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FEATURE STORY 59
lakes under neath the ice. But the new technology, honed at
the University of Kansas and deployed by researchers from
both Kansas and the University of Copenhagen, can detect
even a few millimeters of water, which are just as dangerous.
What's more, whereas previous radar equipment took mea-
surements only of the ice directly beneath it, the new tech-
nology also provides information about ice layers and the ice
sheet's base in a three-kilometer-wide swath of ice cap.
During the winter of 2005--2006---summer in Antarctica---
scientists from Kansas lugged the new system down to the
West Antarctic Ice Sheet and collected data on a 30-by-10-
kilometer grid. Early results show much more detail about
which parts of the ice sheet's base are sitting on water and
which are still frozen to the ground. Whether the water
came from geothermal heat, friction from ice in motion,
or accumulation of surface meltwater is not yet clear. But
the new data should help improve ice-sheet models, says
Claude Laird, a research scientist at the University of Kansas
and a member of both the Antarctic and the north Green-
land expeditions. This summer, Laird and the other scien-
tists used the technology to map a 370-kilometer swath of
Greenland. When the results start coming in, they should
give a clear picture of that swath, and of how much water
lies within the ice or beneath the sheet.
Meanwhile, the scientists are seeking clues from the past.
At the north Greenland base station, amid the huts and vehi-
cles, an aluminum pole is staked to the ice cap. Next sum-
mer, the scientists will return to the spot and start drilling
out an ice core, boring about 2,500 meters to bedrock. They
are particularly interested in one key geologic period, called
the Eemian interglacial. During this stretch of time, from
around 130,000 to 115,000 years ago, the planet warmed.
Greenland hit temperatures 7 to 8 ºC warmer than today's,
and sea levels surged at least three to ve meters higher
than they are now. If this happened today, much of south
Florida, Bangladesh, and many other low-lying coastal areas
and islands would be submerged.
The warming during the Eemian period was caused by
eccentricities in Earth's orbit that periodically allow more
solar energy to hit the planet. An understanding of how
the climate and ice sheets responded during the Eemian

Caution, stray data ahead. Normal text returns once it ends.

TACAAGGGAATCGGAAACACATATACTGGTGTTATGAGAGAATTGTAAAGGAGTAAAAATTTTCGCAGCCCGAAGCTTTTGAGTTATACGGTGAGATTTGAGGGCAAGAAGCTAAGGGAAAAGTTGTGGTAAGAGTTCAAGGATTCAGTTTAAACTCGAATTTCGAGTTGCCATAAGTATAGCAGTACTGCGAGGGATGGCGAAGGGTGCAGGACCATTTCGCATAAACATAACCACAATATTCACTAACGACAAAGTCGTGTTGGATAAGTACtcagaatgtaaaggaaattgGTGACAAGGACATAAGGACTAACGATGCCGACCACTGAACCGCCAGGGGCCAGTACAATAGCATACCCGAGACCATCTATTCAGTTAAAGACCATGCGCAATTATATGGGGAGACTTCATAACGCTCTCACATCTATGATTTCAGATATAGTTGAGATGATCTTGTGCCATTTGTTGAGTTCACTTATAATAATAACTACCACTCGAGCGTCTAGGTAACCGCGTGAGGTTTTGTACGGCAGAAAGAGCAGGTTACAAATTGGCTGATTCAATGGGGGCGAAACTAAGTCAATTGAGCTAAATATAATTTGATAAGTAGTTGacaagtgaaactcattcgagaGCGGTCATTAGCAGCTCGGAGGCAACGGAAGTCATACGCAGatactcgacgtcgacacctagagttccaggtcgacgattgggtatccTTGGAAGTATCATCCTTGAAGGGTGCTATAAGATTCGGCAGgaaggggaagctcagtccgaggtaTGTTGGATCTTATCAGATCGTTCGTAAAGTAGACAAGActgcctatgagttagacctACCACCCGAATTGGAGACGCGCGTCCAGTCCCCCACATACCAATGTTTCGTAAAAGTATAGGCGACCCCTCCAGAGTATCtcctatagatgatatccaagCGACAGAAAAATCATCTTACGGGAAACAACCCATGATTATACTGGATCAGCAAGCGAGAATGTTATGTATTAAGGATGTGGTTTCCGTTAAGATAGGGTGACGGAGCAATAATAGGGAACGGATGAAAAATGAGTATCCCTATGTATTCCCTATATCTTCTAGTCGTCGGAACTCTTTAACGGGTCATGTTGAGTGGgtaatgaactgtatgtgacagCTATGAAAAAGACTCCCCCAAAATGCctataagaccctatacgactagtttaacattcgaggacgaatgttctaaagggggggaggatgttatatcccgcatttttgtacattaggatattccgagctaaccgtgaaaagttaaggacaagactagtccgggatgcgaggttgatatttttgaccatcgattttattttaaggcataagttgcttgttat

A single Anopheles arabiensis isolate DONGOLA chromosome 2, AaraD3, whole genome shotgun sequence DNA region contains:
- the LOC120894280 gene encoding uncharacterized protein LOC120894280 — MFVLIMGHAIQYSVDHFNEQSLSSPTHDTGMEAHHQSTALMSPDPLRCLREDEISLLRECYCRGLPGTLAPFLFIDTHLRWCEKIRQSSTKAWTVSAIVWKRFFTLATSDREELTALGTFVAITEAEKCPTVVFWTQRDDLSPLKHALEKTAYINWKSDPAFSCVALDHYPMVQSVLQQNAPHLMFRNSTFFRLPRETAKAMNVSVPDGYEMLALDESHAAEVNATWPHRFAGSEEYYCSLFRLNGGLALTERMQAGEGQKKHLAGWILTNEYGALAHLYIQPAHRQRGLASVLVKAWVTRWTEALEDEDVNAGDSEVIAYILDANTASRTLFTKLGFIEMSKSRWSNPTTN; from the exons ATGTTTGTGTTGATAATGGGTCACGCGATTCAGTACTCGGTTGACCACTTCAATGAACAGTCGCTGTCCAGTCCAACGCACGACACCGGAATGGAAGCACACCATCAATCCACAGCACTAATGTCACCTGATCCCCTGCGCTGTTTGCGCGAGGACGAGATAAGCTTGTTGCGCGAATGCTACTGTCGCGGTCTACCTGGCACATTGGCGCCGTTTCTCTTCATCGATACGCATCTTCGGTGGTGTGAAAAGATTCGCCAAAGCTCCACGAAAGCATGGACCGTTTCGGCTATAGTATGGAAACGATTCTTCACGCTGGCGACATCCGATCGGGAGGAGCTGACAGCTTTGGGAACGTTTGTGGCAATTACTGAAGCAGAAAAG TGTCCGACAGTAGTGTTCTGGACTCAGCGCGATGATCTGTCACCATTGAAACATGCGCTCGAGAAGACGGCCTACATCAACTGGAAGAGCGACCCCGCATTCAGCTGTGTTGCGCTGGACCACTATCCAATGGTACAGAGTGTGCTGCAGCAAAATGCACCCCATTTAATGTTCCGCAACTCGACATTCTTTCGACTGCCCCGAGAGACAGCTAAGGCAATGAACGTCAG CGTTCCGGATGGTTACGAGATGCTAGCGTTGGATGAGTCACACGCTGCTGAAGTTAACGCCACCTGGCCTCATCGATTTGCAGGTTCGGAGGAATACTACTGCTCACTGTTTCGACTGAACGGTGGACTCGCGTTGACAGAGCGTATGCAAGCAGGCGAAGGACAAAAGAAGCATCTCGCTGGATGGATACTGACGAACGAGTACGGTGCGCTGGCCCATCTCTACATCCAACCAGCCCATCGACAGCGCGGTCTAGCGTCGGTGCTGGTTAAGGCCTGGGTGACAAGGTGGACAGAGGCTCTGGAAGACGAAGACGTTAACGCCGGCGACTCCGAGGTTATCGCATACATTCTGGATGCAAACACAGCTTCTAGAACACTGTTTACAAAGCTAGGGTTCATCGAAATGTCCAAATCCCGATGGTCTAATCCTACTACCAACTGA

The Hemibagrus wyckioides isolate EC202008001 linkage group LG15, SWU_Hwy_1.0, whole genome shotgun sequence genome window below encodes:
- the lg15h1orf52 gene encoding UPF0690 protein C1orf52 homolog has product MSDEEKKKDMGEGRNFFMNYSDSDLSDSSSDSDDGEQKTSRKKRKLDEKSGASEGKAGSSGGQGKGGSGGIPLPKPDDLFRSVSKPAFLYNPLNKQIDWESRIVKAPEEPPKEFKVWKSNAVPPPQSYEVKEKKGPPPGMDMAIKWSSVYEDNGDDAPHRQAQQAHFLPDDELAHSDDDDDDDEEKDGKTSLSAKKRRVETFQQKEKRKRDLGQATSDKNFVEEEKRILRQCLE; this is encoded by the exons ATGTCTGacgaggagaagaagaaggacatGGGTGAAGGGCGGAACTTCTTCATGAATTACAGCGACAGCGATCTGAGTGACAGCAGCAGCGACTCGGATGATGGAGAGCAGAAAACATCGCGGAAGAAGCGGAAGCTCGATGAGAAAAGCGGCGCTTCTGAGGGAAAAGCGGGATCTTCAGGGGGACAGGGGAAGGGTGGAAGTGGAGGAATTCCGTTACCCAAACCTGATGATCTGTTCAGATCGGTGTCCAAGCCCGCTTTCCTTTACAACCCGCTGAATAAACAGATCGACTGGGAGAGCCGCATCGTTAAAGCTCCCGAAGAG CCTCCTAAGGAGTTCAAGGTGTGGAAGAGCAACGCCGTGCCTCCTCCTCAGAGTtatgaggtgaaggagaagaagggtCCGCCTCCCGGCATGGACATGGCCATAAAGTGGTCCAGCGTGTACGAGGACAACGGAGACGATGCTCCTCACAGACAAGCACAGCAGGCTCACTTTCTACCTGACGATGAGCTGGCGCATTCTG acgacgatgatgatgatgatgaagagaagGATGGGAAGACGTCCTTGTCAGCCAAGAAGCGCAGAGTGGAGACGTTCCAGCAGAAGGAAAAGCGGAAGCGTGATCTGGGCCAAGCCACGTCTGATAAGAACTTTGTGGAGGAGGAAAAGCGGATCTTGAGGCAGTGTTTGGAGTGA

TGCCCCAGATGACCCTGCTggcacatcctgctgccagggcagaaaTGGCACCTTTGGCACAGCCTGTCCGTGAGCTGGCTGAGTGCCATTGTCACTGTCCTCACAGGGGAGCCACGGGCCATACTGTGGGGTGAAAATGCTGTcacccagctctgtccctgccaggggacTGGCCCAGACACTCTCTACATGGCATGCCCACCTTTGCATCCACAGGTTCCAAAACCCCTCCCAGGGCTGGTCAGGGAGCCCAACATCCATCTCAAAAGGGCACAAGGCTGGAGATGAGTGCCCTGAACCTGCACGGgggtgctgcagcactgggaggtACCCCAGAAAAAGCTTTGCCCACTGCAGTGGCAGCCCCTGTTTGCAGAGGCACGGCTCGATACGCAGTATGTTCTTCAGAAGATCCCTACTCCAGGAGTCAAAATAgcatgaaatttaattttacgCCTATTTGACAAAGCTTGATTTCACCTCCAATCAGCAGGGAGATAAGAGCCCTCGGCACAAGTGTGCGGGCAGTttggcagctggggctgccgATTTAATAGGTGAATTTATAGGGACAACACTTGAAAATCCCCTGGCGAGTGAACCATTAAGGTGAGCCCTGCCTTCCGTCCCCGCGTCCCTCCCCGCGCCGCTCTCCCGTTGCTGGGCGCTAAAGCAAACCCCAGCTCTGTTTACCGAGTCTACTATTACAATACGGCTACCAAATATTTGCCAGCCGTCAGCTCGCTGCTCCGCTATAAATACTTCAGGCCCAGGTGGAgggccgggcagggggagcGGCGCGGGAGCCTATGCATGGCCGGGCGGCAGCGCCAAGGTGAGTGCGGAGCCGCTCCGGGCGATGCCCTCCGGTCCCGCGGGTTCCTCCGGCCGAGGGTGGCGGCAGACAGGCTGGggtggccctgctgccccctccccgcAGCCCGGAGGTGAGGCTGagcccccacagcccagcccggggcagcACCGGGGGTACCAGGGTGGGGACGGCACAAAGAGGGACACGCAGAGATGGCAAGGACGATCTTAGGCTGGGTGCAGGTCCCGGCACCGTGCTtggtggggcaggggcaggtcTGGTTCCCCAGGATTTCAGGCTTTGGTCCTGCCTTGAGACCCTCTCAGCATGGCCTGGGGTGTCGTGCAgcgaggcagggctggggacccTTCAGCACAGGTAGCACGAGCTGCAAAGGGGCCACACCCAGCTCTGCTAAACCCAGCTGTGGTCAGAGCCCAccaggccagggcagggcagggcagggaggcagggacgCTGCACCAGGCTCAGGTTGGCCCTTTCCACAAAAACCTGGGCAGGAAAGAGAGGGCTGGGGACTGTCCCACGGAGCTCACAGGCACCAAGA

war m-up should sharpen our picture of how they'll respond
today. Already, a record of Eemian sea levels is available
from existing geological sites. But scientists would like to
know more about short-ter m climatic variations---coolings
and warmings---within the Eemian period. That should
help them better understand current climate changes and
more accurately predict how sea levels will rise.
Glaciers accrete over time, and di erent layers contain
records of Earth's past climate. A sample of ice spanning the
whole Eemian period---never before found in the northern
hemisphere---would provide a wealth of information. Identi-
fying oxygen isotopes within water molecules can reveal what
temperatures prevailed when snow fell. Trapped air bubbles
inside ice contain samples of the old atmosphere. The thick-
ness of ice layers can reveal how much snow fell. And bits
of dust and organic matter will allow accurate dating. After
conducting radar analysis, the researchers at north Green-
land think the spot marked by the aluminum pole---dubbed
NEEM, for "North Greenland Eemian"---will contain a 120-
meter-thick chunk of ice representing the entire period (see
"Quest for Ancient Ice," opposite). "We can get even better data
on these fast climate oscillations," says Laird. "And we can get
some forecasting about what climate change will mean."
In north Greenland, the science is done for the season. It
had taken the team of scientists nine days to reach the site---
a 370-kilometer slog, dragging thousands of kilograms of
equipment, fuel, and food and using two snowcats, three
snowmobiles, and a Toyota Land Cr uiser out tted with
tracks. Their trip was plagued by delays: at one point, a bliz-
zard had them hunkering down for days; at another, two of
the Land Cruiser's tracks broke. After more than four weeks
in the eld, the scientists waited to be evacuated. Though
it was only August, dangerous weather loomed, and they
were anxious to get home and analyze data they'd gathered
during their weeks of work.
But rst they had to get o the ice sheet. On a sunny after-
noon---with temperatures reaching --4 ºC---a ski-equipped
cargo plane made a soft touchdown. After disembarking,
the pilot, in his olive-green jumpsuit and wraparound sun-
glasses, kicked worriedly at a new layer of snow.
Three hours later, the nine scientists and crew members
had boarded the cargo plane. The plane labored up and
down the snowy runway. But just as the pilot had feared,
the snow was too soft for the plane to reach takeo speed.
Departure would need to wait 12 hours, until 4:00 . ., the
coldest time of day. At the appointed hour, they tried again.
This time, ice was frozen to the bottom of the plane's front
ski. The pilot's e orts to shake it loose, using hydraulics
to move the ski up and down against the snow, broke a pin
that held the hydraulics in place. Another plane needed to
deliver the replacement parts.
Finally, around 11:00 . . that night, a second cargo
plane landed. It was nearly 20 ºC below zero. A crew from
the second plane sprinted across the ice, xed the ski, and
took o again with a rocket-assisted ourish. And nally,
the original plane followed suit, skating quickly across the
icy surface. Amid the roar of side-mounted rocket motors,
the researchers and the crew made it aloft at 2:30 . ., a
day and a half after their rst try. Fortunately, the ice sheet
was frozen solid. For now.
David Talbot is Technology Review s chief correspondent.
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